His uncle eventually took him to India for treatment, where they paid for all tests and was found to be cancer of the stomach. Then they will begin to praise foreign doctors to high havens for making the diagnosis. Patient with cancer went to India for chemotherapy, returned and was insisting cost of chemotherapy was too high and he is being extorted. He failed to recall that India has laboratories that produce the drug but in Nigeria we have to import and pay duties and businessman must make some profit.

Another had paralysis from lower limb he needed intravenous immunoglobulin or plasmapheresis but neither of the 2 were available so he was referred to a hospital where he could get it but could not go because of costs.  Was convinced he would start walking once he left the shores of Nigeria. When he requested for a medical report, we explained to him that his is a gradual healing process as he was out of the acute phase of the disease and these treatments may not make much difference but he insisted and travelled. I saw him during follow up and he was lamenting on how he went and wasted his money and time.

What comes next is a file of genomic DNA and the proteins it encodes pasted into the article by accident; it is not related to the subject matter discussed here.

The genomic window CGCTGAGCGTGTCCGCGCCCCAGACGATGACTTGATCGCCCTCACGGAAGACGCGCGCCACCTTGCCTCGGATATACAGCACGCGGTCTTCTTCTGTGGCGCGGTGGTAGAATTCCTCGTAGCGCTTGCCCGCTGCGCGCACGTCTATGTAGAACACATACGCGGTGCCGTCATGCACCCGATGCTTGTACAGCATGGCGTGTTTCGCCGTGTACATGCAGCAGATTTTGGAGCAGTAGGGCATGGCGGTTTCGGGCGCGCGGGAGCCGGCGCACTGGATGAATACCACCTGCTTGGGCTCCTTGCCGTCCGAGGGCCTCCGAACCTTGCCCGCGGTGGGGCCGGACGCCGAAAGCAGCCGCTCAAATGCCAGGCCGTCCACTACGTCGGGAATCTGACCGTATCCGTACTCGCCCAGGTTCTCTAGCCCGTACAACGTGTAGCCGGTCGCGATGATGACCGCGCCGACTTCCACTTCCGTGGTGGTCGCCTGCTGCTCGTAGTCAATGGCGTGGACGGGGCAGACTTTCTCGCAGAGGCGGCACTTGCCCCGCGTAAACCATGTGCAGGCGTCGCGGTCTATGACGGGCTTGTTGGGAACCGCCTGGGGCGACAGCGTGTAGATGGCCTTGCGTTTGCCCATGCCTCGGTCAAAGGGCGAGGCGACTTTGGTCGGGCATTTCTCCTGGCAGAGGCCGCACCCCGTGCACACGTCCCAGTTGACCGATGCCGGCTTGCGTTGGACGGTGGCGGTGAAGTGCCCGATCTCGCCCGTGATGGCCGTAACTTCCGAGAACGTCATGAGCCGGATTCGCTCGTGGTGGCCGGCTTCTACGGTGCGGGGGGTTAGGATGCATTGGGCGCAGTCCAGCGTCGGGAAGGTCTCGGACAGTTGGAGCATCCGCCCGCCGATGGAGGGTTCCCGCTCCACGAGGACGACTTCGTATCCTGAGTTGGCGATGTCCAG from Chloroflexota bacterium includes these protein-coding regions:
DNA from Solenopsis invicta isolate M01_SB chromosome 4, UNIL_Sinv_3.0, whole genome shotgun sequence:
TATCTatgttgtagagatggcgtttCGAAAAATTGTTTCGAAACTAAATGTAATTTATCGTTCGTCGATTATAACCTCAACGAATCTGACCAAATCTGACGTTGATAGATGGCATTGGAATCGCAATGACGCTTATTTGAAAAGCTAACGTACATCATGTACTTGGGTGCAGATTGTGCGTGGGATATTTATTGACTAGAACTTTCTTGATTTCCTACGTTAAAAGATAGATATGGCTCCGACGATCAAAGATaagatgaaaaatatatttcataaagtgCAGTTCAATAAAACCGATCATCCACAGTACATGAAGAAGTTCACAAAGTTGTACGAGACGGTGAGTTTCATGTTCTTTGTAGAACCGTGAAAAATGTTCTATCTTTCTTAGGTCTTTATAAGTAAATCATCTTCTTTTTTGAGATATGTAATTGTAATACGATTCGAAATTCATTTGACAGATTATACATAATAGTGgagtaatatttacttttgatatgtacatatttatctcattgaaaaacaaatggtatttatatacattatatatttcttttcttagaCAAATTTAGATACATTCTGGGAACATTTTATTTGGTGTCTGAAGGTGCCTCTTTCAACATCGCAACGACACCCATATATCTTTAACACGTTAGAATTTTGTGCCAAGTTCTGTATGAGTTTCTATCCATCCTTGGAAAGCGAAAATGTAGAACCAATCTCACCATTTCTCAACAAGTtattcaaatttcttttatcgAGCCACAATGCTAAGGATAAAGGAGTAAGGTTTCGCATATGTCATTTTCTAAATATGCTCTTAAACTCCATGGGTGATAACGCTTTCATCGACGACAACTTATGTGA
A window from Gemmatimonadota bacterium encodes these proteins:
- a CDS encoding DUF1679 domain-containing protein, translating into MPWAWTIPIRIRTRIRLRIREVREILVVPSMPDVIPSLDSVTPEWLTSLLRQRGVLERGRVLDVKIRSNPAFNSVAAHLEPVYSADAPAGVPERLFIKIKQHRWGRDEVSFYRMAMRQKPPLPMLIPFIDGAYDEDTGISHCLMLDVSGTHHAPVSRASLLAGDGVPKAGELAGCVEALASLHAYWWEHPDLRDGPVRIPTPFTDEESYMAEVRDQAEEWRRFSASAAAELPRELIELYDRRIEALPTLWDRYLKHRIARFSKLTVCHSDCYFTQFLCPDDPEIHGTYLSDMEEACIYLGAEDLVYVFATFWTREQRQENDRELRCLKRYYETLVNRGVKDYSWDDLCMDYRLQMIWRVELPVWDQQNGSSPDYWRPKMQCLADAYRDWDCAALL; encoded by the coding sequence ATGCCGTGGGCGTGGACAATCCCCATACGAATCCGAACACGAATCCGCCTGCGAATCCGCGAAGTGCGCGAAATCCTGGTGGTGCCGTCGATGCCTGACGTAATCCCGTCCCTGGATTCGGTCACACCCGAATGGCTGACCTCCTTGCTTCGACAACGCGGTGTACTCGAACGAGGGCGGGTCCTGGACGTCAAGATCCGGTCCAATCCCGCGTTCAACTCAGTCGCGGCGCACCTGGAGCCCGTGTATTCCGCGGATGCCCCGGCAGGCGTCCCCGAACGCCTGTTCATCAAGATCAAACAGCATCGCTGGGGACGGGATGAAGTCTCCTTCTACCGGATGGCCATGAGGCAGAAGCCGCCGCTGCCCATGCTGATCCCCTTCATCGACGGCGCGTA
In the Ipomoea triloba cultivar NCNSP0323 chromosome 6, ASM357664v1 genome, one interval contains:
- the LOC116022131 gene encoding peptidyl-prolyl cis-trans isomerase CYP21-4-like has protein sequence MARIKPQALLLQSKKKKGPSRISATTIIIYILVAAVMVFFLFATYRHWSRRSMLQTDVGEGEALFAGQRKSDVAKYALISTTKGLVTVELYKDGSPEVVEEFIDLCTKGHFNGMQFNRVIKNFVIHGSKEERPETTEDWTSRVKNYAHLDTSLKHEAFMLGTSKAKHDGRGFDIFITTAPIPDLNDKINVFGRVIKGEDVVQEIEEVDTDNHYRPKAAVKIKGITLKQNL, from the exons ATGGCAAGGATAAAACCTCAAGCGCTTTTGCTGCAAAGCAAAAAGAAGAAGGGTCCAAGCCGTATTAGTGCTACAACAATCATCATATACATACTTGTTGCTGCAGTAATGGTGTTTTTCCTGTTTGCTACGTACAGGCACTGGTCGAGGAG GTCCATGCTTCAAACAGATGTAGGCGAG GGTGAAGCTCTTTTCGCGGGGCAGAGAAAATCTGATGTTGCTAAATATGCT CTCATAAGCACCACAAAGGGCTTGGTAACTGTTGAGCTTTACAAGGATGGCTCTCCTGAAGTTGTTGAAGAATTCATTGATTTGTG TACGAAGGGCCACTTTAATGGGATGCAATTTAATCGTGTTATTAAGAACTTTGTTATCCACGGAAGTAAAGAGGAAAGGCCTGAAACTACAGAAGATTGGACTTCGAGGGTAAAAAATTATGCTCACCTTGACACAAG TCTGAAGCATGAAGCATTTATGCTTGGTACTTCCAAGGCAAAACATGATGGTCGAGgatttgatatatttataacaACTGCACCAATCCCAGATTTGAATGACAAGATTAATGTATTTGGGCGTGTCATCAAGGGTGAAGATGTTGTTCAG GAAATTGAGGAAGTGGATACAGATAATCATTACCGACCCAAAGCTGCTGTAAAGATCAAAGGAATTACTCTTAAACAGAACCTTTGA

You may be wondering why the writer is still in the country with all these issues. Why not leave like your colleagues? You may ask. Well, It’s not all gloomy. Inasmuch as I’ve had frustrating experiences. There have been good experiences with beautiful outcomes that bring a smile to my face.

It’s not all gloomy

A woman brought her 2-year-old with fever and rashes all over his skin. He was so skinny because he was refusing food and drugs. There were sores in his mouth. The woman wanted to bring the child to the hospital earlier but had to wait for her husband to return from a journey.

We later got to know the father of the child finally accepted to take them to the hospital because of the mother’s cries and pleas. The boy had never been vaccinated and he had measles. The father paid for drugs the 1st day and started requesting discharge. The mother was pleading with him to let them stay as the boy wasn’t better yet.

There was some drama in the ward the day this child was transferred to the ward from emergency unit and the father came to the ward insisting that he be discharged immediately. The mother was begging, doctors and nurses were explaining that we had to transfer to make space for other emergencies. He insisted he didn’t want admission. We even told him money won’t be a problem as there is a dedicated welfare fund for children and philanthropists from time to time made donations for treatment of indigenous children.

He flared up, saying we were implying he is a poor man. He turned to his wife and told her that if she doesn’t follow him with that child immediately, he will never come to the hospital to see them again and she should do whatever she wants. She kept pleading with him till he left the ward, along the corridor she decided to return.